Wednesday, September 23, 2009

YouTube NOW!

Well, so much for "someday I'll post something to YouTube." Carpe diem!

I've just uploaded some clips of yesterday's play session with Guinness. Click here to watch.

We focused on attempting some of the tasks listed after each lesson in the pocket guides. (After reviewing the "old" Levels materials some more, I decided to start back at the beginning of the old Level 1, instead of the old Level 2, as I'd previously written.)

With Guinness, "old things" seem new again! About 5 years ago, the last time that I went through this material, I was trying to learn with Smokey. It was like swimming through molasses and left us both drained.

In contrast, playing with Guinness is pure joy. We are racing through the old Level 1 tasks and keeping our eyes on old Level 2, where I'm going to have to learn more myself to keep up.

Fun, fun, fun.

Monday, September 21, 2009

Becoming My Own Best Critic

Ok, I admit that I'm not always the most technologically savvy person. Thank goodness I have friends that encourage me! Producing this blog has been a really positive learning experience. Not only have I had to figure out how the Blogger interface functions, but I've had to learn to how to record, edit, and upload videos & photos.

The next step along my technological learning curve is the editing and uploading of video to YouTube. It turns out that this is the most efficient way to present official assessments to Parelli. It is also a wonderful way to allow my Parelli Play Group (PPG) friends near & far to give me feedback on my training efforts.

Last week, Sierra offered to help me by taping an "audition" tape of Guinness & I performing the various tasks on the Level 2 Online assessment check list. Boy, that was an eye-opening experience!

Frankly, I dread using the 22' rope and often shirk it by playing at liberty in the roundpen. In an effort to not get the bloody thing hung up on the barrels in the required Figure 8 pattern, I decided to spread the barrels further apart and to encourage Guinness to canter the pattern instead of his usual walk. (He rarely seems to gait patterns like this and tends to go straight from a fast walk to a slow canter - perhaps because he is a "gaited" breed.)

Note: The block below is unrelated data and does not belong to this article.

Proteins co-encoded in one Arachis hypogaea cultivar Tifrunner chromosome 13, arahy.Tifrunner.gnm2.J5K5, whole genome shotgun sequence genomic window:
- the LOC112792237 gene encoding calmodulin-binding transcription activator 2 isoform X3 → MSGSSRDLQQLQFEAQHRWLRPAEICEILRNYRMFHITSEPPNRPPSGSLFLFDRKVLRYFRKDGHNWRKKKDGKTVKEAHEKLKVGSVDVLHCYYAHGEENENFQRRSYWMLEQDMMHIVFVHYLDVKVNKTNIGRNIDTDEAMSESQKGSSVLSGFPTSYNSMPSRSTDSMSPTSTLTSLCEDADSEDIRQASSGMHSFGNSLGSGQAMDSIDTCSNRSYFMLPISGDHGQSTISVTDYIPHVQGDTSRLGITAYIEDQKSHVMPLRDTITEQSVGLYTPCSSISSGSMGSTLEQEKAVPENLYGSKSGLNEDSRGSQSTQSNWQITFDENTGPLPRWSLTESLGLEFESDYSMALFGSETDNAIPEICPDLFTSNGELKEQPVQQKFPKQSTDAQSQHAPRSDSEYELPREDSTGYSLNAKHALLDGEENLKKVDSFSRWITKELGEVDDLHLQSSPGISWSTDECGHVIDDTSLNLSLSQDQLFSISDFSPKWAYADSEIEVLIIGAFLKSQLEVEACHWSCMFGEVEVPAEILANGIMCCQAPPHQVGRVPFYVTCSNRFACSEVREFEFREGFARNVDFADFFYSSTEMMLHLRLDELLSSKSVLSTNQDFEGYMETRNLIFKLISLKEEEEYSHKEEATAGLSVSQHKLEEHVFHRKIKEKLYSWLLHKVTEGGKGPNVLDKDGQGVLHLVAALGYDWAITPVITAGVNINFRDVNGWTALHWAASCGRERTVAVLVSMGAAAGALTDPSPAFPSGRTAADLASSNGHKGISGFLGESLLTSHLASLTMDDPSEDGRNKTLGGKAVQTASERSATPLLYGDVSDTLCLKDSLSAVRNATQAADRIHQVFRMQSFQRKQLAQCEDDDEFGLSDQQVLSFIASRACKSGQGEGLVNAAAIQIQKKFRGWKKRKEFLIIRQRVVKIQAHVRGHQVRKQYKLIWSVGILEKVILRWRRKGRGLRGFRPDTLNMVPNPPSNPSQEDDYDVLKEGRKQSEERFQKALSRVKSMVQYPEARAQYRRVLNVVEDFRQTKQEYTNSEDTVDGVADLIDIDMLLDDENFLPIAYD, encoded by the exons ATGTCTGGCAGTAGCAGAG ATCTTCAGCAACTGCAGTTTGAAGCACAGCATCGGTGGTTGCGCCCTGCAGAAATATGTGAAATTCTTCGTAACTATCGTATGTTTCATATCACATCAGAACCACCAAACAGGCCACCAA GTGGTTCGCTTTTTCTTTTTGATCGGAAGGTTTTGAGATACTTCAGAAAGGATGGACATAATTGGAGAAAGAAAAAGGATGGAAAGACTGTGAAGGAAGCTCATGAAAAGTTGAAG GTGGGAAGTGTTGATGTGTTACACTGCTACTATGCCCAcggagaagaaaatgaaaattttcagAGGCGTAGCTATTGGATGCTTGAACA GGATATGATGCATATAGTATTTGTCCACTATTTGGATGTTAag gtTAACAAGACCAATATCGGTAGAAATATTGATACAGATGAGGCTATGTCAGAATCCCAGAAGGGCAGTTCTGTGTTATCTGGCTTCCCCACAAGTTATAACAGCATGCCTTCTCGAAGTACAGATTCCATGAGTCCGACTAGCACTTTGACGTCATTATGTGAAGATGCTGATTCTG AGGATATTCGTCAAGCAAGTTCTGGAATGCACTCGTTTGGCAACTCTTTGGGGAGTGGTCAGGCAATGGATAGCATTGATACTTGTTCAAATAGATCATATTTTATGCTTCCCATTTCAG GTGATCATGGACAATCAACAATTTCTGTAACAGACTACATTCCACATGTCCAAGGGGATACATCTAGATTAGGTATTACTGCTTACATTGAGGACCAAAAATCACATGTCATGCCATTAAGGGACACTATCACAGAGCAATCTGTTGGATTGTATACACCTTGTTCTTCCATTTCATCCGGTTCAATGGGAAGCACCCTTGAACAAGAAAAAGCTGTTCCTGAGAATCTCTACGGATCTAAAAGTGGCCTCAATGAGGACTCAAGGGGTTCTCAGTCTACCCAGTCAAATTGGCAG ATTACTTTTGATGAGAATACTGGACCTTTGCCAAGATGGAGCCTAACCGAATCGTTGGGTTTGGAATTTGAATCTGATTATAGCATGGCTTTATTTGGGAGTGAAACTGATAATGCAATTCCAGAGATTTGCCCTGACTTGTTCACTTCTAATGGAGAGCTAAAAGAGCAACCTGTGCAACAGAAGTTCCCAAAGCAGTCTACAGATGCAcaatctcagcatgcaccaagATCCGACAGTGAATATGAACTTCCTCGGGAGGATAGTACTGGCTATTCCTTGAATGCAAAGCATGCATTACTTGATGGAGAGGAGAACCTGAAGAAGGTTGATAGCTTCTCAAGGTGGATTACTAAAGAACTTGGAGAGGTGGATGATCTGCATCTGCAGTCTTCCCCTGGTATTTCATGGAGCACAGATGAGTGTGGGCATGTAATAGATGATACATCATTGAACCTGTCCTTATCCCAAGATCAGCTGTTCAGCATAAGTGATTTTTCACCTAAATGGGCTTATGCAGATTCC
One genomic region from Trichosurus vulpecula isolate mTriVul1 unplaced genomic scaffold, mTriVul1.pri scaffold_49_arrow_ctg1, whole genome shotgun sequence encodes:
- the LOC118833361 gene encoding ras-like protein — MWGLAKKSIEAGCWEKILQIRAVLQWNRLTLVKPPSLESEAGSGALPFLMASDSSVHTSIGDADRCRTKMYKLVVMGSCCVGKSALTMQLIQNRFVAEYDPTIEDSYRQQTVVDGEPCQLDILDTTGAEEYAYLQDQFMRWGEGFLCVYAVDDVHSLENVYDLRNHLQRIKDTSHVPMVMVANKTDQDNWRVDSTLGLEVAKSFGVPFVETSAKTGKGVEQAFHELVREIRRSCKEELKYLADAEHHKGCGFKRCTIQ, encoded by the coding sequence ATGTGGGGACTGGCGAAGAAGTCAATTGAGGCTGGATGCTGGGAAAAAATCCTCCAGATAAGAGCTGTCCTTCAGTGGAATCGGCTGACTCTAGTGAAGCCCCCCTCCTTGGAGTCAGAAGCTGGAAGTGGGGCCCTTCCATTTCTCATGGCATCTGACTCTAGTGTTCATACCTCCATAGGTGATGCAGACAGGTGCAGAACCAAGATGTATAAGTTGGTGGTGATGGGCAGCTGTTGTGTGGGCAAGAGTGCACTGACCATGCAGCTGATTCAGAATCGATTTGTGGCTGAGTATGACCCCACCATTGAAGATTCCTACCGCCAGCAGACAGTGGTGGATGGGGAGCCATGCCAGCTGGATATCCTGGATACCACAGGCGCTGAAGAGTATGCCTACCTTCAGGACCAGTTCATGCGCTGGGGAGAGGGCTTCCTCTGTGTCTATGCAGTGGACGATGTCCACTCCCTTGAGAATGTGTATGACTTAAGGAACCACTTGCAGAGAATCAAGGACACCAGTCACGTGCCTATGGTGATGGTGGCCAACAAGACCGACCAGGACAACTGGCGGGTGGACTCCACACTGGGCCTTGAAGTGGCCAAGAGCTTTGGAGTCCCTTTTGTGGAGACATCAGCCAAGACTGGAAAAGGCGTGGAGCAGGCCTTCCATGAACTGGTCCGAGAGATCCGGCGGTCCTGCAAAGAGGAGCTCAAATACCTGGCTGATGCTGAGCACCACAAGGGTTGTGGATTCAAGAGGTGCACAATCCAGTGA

Cantering the Figure 8 pattern is really a higher level task then we were prepared to perform. Speeding it up really highlighted our weaknesses - namely that I can't/don't control his shoulder enough at a distance beyond 12'! Boy, was that footage ugly!! And, to beat all, the best (final) effort was inadvertently never recorded.

I did go on and post it to YouTube just to get the hang of that process, and to allow two non-judgmental friends to critique it - and then I deleted it!! Honestly, in that video I really appear to myself as a Level 2 student a bit in over her head. But then again, that is often how we learn.

Yesterday, I taped a 20 minute play session using my little camera & tripod for the first time. (Click on the photo of the Exilim camera for more details.) It worked great and I replayed it on my computer to watch. Wow, was it helpful. A picture is truly worth a thousand words!! I've been watching PNH practitioners both in person and on video since 2003 and I have a pretty darn good idea of what things are supposed to look like. Now I have a tool that will allow me to compare that "ideal" in my mind to how I actually look.

In the old Levels study materials, Pat suggests to do this. But, he cautions to watch the video once and then get rid of it. Use the recordings to make notes, but don't dwell on them or you'll internalize the mistakes. Great advice!

I've been over and over the "new" Level 2 materials, but still have found a review of Program Guide 2, Lesson 2: Transitions On Line and Lesson 3: Change of Direction On Line to be helpful. I'm now going through the "old" Level 2 pocket guides starting with "Stage 2" and working through the lessons systematically. (I will keep in mind that several techniques have evolved since the development of these materials, but there is just too much great information in them to pass up.)

I'm looking forward to recording many more play sessions with Guinness. Maybe someday I'll post a link to one on YouTube. ;-)

Friday, September 18, 2009

Smokey Goes Left-Brain Extrovert!

Well, I'm supposed to be cleaning my office right now, but I just want to take a moment to blog about my experience with Smokey a few minutes ago.

If you've been reading this blog for awhile, you may be aware that I've had a really hard time rehabbing this Racking Horse gelding. He is now 17 years old, and I've had him for 6 years. My effort to try to get through to him is what drove me to Parelli Natural Horsemanship.